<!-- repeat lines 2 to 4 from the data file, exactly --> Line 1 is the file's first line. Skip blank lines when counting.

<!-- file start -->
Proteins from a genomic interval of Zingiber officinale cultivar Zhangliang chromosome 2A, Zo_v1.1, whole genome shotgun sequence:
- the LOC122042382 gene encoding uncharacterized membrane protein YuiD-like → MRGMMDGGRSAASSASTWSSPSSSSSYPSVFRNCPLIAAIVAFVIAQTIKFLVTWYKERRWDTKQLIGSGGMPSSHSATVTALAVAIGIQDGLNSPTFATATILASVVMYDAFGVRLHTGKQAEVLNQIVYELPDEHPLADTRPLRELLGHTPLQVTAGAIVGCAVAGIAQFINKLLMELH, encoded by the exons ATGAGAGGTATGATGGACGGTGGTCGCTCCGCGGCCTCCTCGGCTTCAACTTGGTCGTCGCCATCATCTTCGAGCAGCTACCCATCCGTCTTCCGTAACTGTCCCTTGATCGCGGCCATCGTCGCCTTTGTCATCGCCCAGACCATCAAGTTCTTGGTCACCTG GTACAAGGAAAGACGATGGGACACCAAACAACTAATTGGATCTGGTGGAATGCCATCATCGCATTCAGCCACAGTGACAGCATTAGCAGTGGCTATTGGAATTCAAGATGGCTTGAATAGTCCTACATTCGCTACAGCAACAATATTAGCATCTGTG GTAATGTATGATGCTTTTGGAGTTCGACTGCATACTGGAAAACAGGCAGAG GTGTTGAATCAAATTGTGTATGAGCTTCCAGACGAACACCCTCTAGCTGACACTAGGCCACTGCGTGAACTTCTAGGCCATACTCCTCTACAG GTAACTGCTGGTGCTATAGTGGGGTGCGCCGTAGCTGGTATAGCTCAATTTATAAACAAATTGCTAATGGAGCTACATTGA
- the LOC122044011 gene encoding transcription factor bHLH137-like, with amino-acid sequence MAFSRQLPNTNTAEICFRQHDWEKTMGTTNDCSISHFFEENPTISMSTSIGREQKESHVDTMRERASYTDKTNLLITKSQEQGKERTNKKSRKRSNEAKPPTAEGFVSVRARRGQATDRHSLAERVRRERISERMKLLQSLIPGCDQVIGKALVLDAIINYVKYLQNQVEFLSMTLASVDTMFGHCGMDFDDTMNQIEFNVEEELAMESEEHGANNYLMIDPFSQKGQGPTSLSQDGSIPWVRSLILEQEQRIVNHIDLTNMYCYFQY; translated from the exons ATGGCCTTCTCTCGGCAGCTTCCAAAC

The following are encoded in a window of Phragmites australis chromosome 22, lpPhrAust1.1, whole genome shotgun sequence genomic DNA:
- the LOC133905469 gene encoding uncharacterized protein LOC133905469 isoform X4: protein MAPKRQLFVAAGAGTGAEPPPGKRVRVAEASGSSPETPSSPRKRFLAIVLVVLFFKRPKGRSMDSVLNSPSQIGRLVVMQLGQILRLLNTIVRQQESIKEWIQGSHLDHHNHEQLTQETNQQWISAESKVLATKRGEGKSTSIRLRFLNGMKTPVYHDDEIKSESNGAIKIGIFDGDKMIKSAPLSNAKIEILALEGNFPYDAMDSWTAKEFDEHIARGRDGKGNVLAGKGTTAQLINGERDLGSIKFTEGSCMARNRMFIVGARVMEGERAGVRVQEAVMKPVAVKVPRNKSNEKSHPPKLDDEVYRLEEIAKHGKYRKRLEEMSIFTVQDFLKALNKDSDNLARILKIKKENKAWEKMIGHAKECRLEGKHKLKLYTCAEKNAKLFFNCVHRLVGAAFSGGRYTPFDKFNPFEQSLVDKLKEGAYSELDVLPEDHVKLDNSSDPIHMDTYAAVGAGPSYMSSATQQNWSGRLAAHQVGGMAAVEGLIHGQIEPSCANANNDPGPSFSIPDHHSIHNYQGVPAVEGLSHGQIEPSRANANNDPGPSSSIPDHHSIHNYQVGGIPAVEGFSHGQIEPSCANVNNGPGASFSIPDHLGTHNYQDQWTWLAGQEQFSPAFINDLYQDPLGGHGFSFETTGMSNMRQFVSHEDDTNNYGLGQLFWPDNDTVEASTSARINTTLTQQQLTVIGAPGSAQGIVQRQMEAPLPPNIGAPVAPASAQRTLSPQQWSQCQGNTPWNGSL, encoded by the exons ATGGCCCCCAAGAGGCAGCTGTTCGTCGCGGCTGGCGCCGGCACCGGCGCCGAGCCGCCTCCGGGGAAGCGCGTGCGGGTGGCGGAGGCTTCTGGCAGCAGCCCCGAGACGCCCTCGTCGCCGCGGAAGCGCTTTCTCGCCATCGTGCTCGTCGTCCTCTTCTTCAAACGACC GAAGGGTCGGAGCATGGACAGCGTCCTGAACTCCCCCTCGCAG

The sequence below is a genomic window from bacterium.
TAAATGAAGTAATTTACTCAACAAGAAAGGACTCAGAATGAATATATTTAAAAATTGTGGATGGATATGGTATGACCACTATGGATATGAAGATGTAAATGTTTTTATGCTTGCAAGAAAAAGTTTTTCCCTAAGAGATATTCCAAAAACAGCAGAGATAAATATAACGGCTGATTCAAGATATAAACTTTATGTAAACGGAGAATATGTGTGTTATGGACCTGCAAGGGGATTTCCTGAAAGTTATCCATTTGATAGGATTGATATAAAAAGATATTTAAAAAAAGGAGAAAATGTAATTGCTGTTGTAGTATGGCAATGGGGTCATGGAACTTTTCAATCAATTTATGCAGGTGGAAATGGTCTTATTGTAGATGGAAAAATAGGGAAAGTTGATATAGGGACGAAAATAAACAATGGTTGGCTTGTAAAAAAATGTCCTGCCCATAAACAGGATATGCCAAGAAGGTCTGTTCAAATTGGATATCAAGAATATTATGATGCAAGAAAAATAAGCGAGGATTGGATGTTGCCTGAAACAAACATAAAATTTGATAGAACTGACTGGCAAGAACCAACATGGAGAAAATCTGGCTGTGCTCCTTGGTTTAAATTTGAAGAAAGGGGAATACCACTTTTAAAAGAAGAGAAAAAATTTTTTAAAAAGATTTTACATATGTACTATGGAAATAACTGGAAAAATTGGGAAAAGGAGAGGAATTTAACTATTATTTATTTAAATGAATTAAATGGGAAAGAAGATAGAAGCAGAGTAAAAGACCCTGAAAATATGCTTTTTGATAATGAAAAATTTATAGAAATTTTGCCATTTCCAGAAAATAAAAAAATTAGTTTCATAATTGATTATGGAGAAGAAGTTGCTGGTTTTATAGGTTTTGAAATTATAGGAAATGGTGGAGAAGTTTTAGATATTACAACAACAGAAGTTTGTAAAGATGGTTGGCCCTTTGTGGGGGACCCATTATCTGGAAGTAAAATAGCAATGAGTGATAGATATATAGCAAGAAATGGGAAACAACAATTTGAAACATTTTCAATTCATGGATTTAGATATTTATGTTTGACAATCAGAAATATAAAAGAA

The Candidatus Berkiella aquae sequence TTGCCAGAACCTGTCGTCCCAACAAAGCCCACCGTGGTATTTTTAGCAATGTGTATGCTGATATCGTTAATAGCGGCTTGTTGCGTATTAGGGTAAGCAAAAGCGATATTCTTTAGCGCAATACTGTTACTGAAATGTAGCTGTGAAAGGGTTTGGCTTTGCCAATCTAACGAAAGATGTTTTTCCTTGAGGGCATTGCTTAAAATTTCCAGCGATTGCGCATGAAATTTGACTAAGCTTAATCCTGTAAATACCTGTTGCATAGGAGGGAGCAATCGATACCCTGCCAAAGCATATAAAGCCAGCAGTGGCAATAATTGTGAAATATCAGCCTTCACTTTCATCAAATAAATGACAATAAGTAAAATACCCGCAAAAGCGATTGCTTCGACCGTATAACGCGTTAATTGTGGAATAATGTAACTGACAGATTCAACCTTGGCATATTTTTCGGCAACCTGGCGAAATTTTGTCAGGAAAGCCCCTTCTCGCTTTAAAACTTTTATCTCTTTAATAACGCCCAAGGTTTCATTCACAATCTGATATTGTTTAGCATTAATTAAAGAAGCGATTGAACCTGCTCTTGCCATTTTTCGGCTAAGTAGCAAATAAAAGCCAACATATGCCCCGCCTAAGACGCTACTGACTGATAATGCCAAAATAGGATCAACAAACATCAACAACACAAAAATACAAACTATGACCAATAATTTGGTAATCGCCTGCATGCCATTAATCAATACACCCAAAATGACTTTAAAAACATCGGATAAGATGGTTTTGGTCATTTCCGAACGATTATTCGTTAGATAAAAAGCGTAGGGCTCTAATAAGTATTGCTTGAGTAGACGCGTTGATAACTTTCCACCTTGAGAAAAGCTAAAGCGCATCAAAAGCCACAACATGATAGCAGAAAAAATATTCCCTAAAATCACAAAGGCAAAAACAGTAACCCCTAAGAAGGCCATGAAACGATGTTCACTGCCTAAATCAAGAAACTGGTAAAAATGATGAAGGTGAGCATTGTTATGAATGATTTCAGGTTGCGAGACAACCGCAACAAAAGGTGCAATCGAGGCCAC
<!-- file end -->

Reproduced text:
- the LOC122042382 gene encoding uncharacterized membrane protein YuiD-like → MRGMMDGGRSAASSASTWSSPSSSSSYPSVFRNCPLIAAIVAFVIAQTIKFLVTWYKERRWDTKQLIGSGGMPSSHSATVTALAVAIGIQDGLNSPTFATATILASVVMYDAFGVRLHTGKQAEVLNQIVYELPDEHPLADTRPLRELLGHTPLQVTAGAIVGCAVAGIAQFINKLLMELH, encoded by the exons ATGAGAGGTATGATGGACGGTGGTCGCTCCGCGGCCTCCTCGGCTTCAACTTGGTCGTCGCCATCATCTTCGAGCAGCTACCCATCCGTCTTCCGTAACTGTCCCTTGATCGCGGCCATCGTCGCCTTTGTCATCGCCCAGACCATCAAGTTCTTGGTCACCTG GTACAAGGAAAGACGATGGGACACCAAACAACTAATTGGATCTGGTGGAATGCCATCATCGCATTCAGCCACAGTGACAGCATTAGCAGTGGCTATTGGAATTCAAGATGGCTTGAATAGTCCTACATTCGCTACAGCAACAATATTAGCATCTGTG GTAATGTATGATGCTTTTGGAGTTCGACTGCATACTGGAAAACAGGCAGAG GTGTTGAATCAAATTGTGTATGAGCTTCCAGACGAACACCCTCTAGCTGACACTAGGCCACTGCGTGAACTTCTAGGCCATACTCCTCTACAG GTAACTGCTGGTGCTATAGTGGGGTGCGCCGTAGCTGGTATAGCTCAATTTATAAACAAATTGCTAATGGAGCTACATTGA
- the LOC122044011 gene encoding transcription factor bHLH137-like, with amino-acid sequence MAFSRQLPNTNTAEICFRQHDWEKTMGTTNDCSISHFFEENPTISMSTSIGREQKESHVDTMRERASYTDKTNLLITKSQEQGKERTNKKSRKRSNEAKPPTAEGFVSVRARRGQATDRHSLAERVRRERISERMKLLQSLIPGCDQVIGKALVLDAIINYVKYLQNQVEFLSMTLASVDTMFGHCGMDFDDTMNQIEFNVEEELAMESEEHGANNYLMIDPFSQKGQGPTSLSQDGSIPWVRSLILEQEQRIVNHIDLTNMYCYFQY; translated from the exons ATGGCCTTCTCTCGGCAGCTTCCAAAC

The following are encoded in a window of Phragmites australis chromosome 22, lpPhrAust1.1, whole genome shotgun sequence genomic DNA: